So the Court said that the first two purposes were plausible, but the means of pursuing them were not narrowly tailored enough.  With respect to labor law, the Court said that it was not a legitimate purpose!  The “labor law” goal of trying to level the playing field between employers and employees was called antithetical to the liberty of contract!  The Court says that the labor law justification fails at the “goal” level.  Holmes was famous for saying that labor laws are per se invalid and that the Constitution protects capitalism as such.  Holmes though that the economic system was to be determined by the legislature.  Holmes’s dissent was sort of on a more “philosophical” level.


What was Williamson all about?  The Court upheld an Oklahoma law that said opticians cannot fit lenses.  In the old days, you might want to have your glasses fixed by putting old lenses in a new frame.  You had to get a new prescription to put old lenses in a new frame.  You had to go to the ophthalmologist or optometrist, not the optician.  The optician could have done it just as well, though.  This is an interference with the liberty of contract too!  What was the claim under the Due Process Clause?  Is this substantive due process or procedural due process?  The optician isn’t complaining about a lack of notice, for example.  They’re complaining that you shouldn’t be able to keep them from putting old lenses in new frames, period.


The important thing to understand is: you can’t line these cases up, Williamson and Lochner.  They are inconsistent in terms of reasoning.  All the arguments that the Court accepts in Lochner it then rejects in Williamson in the 1950s.  The Court has the opposite judicial attitude, bending over backwards to sustain a much sillier-looking law than the law in Lochner.  If the New York law gets rejected even as a consumer health measure, this one should be rejected too because the consumer health and safety explanation is very slim.  The Court uses the standard of being “rationally related to a legitimate purpose”.  The judicial mindset is totally different with Williamson than with Lochner.  In reality, the ophthalmologists and optometrists had better lobbyists than the opticians!  This was a way to line the pockets of the ophthalmologists!  The Lochner Court would have definitely struck this down.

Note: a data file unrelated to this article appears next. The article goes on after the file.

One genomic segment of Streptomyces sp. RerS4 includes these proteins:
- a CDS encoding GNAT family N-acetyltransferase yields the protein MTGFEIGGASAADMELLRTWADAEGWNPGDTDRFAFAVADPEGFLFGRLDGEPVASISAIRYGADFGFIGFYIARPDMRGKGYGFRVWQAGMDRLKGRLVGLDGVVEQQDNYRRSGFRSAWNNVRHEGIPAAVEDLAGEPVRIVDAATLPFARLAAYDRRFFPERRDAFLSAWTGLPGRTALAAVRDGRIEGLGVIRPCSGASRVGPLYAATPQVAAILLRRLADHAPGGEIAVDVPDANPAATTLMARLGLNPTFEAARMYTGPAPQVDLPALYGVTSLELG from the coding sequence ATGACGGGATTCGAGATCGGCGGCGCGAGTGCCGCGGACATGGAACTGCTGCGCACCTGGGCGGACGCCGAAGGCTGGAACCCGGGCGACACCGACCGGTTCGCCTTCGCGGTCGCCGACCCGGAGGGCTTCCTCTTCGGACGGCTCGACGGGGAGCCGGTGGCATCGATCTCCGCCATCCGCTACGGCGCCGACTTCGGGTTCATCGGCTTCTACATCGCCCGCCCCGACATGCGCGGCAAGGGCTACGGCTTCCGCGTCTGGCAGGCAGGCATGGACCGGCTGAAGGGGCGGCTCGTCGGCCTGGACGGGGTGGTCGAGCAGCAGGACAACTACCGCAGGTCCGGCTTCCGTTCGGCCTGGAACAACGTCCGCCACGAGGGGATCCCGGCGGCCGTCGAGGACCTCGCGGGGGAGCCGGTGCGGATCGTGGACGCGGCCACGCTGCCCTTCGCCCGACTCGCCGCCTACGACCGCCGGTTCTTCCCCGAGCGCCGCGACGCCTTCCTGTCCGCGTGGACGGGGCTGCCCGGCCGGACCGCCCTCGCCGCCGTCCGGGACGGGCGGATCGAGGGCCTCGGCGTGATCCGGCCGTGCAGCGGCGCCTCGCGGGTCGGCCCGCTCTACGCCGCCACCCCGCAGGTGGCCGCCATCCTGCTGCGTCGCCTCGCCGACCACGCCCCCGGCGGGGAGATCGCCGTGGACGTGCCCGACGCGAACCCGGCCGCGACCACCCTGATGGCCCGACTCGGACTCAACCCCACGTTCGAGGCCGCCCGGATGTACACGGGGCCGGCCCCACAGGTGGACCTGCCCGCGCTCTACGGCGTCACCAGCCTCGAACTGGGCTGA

The first thing we read this semester was an article about Justice O’Connor.  How come?  She is the swing vote.  Constitutional Law is made by human beings who make mistakes!  The only thing you need to know to explain the shift is the existence of the Depression and FDR’s New Deal and court-packing plan.  FDR thinks that laissez-faire is passé.  He wants labor laws!  He wants demand-side economics!  We want higher paychecks for workers!  We want to constrain the supply of labor in order to increase the price of wages!  The basic point is that the revolution in Constitutional Law under the Commerce Clause transformed Constitutional Law both with respect to federalism issues, and with respect to the Due Process Clause.  Lochner was thrown out the window along with the presumption for liberty of contract!  They don’t even talk about “paternalism”!  We’ll let democratic legislatures decide what sort of economic laws we’re going to have without the interference of substantive due process.  Any time that someone comes into the Court with a law that they claim violates substantive due process, the Court will say: “We don’t want to hear about it!  The government can do it if they want!”